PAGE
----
Easterners also came in for attack: “Later, on the boardwalk, I heard mothers calling to their children, 'I'll meet yoose here after the movie.' The only way I can speak like residents of New Jersey and eastern Pennsylvania is to let my jaw drop an inch and talk with my lips in an 'O' like a fish. I'd rather learn to speak Polish.''
Her comments about language may be ancient history, but her promises for her husband’s performance in the Iowa caucus could come back to haunt them in the nearer term. Can Vilsack win Iowa? He is currently running third or fourth, depending on the poll; if he beats either of the frontrunners, or even Edwards, that might be enough to spin him forward in the process; the danger of predicting victory is that anything less becomes defeat.
The news media has already divided the race into tiers, with Vilsack in the second one, a reflection less of his weaknesses than of the strength of the field. If Vilsack’s home state doesn’t put him in the first tier, no one else will.
Jamie has a theory that at some point, Obama will see himself as the perfect compliment to his fellow Midwesterner and the two could run together as a team. I have trouble following any scenario in which the high-flying Illinois senator agrees to trim his wings to run with the lower-flying former governor (maybe the other way around?), but there is no particular reason that Vilsack, with his record as an executive and his Iowa-friendly position on the war, couldn’t do well in his home state.
The challenge for him is to convince people in Iowa that people elsewhere take him sufficiently seriously, that he is more than a favorite son. My friend Jamie is an important step in that direction. More supporters like her and Vilsack has a chance.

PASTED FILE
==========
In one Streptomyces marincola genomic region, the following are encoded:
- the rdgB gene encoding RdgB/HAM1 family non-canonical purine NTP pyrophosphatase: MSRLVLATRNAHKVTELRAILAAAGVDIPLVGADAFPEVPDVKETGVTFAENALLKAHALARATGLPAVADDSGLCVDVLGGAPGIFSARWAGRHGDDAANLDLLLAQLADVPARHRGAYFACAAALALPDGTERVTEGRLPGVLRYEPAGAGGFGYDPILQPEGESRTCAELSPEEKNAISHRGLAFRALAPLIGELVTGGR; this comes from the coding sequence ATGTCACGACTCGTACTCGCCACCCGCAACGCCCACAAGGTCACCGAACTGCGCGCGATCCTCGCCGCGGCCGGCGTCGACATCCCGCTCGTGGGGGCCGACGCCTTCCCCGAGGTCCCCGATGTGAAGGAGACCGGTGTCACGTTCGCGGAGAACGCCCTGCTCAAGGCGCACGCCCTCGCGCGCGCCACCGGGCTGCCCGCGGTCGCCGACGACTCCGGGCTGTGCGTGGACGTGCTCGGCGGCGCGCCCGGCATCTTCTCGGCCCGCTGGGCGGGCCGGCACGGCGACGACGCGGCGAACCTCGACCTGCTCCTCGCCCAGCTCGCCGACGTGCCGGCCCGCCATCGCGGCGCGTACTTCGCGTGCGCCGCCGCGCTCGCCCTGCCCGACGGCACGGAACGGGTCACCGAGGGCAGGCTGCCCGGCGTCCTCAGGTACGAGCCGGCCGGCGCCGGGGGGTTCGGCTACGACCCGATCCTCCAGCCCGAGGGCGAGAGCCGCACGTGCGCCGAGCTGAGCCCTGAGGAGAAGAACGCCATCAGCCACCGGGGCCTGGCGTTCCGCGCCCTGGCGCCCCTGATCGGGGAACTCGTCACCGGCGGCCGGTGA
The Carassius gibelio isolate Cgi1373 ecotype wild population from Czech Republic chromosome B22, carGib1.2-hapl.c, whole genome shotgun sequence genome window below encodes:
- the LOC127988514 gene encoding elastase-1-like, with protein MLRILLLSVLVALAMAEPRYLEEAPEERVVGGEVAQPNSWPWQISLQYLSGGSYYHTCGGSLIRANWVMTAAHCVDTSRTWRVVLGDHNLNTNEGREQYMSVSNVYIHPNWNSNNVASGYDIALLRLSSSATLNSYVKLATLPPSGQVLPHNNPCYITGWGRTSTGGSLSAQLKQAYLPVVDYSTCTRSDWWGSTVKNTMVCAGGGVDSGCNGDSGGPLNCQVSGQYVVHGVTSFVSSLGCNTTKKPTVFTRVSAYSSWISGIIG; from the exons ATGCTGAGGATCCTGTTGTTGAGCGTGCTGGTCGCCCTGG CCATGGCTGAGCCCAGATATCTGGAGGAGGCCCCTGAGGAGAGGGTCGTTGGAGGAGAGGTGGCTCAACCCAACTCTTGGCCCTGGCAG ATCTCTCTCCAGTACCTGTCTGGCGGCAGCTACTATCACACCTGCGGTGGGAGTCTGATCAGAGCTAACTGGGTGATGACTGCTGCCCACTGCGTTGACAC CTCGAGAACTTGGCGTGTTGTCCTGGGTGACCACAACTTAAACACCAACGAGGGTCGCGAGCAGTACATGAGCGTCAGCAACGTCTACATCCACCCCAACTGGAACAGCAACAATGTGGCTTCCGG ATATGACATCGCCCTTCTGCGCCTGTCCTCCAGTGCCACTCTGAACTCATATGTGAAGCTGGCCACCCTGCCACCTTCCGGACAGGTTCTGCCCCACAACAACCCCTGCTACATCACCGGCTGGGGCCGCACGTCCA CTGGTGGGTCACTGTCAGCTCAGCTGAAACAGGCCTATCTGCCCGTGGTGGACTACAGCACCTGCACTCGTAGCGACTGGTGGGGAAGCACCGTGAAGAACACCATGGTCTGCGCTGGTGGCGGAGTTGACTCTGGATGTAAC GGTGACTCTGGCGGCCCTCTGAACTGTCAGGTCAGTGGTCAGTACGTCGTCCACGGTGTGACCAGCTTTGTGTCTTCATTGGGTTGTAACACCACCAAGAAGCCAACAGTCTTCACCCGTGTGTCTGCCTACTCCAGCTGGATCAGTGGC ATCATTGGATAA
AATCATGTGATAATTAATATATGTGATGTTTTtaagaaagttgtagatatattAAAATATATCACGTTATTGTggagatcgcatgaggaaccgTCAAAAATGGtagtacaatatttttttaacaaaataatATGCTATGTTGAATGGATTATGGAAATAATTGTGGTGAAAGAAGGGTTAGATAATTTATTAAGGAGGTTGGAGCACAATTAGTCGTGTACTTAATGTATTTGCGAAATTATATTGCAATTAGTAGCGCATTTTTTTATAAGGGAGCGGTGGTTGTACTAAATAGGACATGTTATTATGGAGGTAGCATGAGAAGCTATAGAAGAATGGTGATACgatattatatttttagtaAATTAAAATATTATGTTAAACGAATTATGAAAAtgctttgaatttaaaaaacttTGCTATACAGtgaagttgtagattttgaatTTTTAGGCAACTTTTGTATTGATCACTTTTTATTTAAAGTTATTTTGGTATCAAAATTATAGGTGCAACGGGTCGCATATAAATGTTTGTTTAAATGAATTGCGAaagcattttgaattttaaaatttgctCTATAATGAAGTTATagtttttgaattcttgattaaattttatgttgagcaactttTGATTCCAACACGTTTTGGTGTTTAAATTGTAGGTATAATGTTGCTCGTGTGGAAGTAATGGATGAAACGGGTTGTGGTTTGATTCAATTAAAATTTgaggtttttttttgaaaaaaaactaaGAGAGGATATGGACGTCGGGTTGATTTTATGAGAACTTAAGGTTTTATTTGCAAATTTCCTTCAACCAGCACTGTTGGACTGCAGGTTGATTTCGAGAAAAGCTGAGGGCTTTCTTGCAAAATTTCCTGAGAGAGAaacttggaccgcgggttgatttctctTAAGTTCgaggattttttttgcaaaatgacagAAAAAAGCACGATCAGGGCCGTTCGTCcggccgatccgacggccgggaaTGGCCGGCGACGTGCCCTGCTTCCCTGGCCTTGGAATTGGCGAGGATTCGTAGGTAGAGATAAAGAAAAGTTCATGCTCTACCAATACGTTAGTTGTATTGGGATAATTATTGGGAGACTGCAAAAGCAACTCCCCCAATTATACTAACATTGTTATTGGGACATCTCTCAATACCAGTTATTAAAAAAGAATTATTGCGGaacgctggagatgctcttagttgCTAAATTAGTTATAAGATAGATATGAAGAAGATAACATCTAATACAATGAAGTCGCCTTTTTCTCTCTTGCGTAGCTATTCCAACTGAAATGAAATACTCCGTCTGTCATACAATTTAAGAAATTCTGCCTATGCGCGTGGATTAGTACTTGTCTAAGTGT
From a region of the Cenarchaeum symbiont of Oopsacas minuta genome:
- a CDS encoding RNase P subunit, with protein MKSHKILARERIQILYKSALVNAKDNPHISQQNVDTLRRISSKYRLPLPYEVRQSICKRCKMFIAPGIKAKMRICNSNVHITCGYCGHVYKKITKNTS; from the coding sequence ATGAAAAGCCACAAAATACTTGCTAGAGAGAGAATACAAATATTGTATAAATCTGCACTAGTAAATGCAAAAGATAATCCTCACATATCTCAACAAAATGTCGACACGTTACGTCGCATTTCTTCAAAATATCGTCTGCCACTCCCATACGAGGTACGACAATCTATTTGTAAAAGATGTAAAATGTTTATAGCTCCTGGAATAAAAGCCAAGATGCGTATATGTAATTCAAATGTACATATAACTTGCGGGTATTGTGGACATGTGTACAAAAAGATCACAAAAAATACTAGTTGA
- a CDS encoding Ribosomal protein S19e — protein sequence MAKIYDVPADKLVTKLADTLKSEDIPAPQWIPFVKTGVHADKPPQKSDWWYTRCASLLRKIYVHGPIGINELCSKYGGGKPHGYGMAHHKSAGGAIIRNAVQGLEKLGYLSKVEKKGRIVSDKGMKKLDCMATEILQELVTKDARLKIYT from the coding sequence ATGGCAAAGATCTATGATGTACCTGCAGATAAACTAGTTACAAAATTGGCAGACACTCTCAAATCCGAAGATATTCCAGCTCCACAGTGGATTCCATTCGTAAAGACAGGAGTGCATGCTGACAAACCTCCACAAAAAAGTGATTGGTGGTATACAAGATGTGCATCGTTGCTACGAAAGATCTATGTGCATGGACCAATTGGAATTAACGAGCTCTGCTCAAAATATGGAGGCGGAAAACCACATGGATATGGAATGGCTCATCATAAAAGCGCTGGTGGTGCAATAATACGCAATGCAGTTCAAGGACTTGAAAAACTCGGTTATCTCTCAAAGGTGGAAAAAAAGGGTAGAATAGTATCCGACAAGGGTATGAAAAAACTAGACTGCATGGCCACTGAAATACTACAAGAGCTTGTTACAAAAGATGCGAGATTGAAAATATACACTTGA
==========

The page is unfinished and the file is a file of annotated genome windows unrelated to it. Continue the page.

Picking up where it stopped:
Susan Estrich is currently the Robert Kingsley Professor of Law and Political Science at the University of Southern California. She was previously Professor of Law at Harvard Law School and was the first woman President of the Harvard Law Review. She is a columnist for Creators Syndicate and has written for USA Today and the Los Angeles Times.
Estrich's books include the just published “Soulless,” “The Case for Hillary Clinton,” “How to Get Into Law School,” “Sex & Power,” “Real Rape,” “Getting Away with Murder: How Politics Is Destroying the Criminal Justice System,” and "Making the Case for Yourself: A Diet Book for Smart Women.”
She served as campaign manager for Michael Dukakis' presidential bid, becoming the first woman to head a U.S. presidential campaign. Estrich appears regularly on the FOX News Channel, in addition to writing the “Blue Streak” column for foxnews.com.
Susan Estrich is currently the Robert Kingsley Professor of Law and Political Science at the University of Southern California and a member of the Board of Contributors of USA Today. She writes the "Portia" column for American Lawyer Media and is a contributing editor of The Los Angeles Times. She was appointed by the president to serve on the National Holocaust Council and by the mayor of the City of Los Angeles to serve on that city's Ethics Commission.
A woman of firsts, she was the first woman president of the Harvard Law Review and the first woman to head a national presidential campaign (Dukakis). Estrich is committed to paving the way for women to assume positions of leadership.
Books by Estrich include "Real Rape," "Getting Away with Murder: How Politics is Destroying the Criminal Justice System" and "Dealing with Dangerous Offenders." Her book "Making the Case for Yourself: A Diet Book for Smart Women," is a departure from her other works, encouraging women to take care of themselves by engaging the mind to fight for a healthy body. Her latest book, The Los Angeles Times bestseller, "Sex & Power," takes an impassioned look at the division of power between men and women in the American workforce, proving that the idea of gender equality is still just an idea.